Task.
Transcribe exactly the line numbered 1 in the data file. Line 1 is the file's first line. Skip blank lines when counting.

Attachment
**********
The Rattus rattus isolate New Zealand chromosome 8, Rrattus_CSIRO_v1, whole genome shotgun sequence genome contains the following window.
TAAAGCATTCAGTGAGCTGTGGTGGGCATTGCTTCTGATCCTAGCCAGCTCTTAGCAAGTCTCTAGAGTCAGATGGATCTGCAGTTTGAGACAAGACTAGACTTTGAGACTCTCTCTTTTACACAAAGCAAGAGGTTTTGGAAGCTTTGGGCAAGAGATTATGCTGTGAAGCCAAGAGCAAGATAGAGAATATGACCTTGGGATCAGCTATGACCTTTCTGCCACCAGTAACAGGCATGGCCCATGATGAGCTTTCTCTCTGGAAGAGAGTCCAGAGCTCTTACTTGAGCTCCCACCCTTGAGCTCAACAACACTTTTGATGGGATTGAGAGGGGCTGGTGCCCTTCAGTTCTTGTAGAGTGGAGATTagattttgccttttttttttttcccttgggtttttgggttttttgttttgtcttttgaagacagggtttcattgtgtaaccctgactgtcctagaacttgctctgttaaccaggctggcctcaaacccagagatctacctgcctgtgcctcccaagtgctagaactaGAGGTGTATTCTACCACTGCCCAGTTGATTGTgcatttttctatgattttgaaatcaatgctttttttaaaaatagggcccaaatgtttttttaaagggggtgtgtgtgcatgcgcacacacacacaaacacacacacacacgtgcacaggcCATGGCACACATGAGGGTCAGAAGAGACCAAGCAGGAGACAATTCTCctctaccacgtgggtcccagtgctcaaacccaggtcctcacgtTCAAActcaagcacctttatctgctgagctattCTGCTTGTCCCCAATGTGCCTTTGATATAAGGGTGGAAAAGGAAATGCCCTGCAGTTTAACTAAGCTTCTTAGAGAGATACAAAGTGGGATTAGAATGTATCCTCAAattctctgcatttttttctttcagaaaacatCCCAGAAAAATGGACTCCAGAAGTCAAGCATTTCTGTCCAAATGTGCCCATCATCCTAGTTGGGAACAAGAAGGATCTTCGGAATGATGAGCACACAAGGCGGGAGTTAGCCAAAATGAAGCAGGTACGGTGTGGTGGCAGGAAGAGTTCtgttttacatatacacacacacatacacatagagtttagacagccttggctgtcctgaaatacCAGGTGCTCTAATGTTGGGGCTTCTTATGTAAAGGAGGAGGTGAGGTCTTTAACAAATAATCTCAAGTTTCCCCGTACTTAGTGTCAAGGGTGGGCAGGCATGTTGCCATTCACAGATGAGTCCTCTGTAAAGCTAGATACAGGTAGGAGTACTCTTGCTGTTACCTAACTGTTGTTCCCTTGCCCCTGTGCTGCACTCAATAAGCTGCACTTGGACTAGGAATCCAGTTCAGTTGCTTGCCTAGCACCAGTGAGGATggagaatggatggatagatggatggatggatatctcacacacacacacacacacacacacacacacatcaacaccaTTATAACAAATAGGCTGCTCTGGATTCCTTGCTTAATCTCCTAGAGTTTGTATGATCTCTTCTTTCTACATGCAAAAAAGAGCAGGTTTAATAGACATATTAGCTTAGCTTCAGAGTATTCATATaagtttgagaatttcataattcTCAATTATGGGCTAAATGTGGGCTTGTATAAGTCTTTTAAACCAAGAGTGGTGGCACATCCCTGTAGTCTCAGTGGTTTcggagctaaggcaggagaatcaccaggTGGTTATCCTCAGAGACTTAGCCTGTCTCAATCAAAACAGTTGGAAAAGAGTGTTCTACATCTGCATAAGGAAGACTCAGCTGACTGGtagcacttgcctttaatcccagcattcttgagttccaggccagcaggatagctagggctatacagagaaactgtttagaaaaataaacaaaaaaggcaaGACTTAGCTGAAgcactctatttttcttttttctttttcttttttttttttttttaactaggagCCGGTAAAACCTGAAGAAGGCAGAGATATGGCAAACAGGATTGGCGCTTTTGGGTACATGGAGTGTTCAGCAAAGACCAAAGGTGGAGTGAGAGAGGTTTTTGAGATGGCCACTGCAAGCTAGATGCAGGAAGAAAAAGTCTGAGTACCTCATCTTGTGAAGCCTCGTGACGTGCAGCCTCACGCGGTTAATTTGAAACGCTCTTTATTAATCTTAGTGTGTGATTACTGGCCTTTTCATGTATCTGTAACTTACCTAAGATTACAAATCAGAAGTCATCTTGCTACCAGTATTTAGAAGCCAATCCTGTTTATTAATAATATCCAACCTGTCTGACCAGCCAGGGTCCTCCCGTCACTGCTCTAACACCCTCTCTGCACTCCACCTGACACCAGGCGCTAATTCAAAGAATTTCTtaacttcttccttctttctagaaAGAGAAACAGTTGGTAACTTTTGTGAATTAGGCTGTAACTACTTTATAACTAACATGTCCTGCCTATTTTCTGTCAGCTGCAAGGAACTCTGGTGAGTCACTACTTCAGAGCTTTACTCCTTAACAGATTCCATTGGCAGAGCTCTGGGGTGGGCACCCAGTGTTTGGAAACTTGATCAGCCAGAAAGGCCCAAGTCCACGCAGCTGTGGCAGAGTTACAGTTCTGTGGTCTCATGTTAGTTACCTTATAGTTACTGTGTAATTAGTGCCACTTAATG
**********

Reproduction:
The Rattus rattus isolate New Zealand chromosome 8, Rrattus_CSIRO_v1, whole genome shotgun sequence genome contains the following window.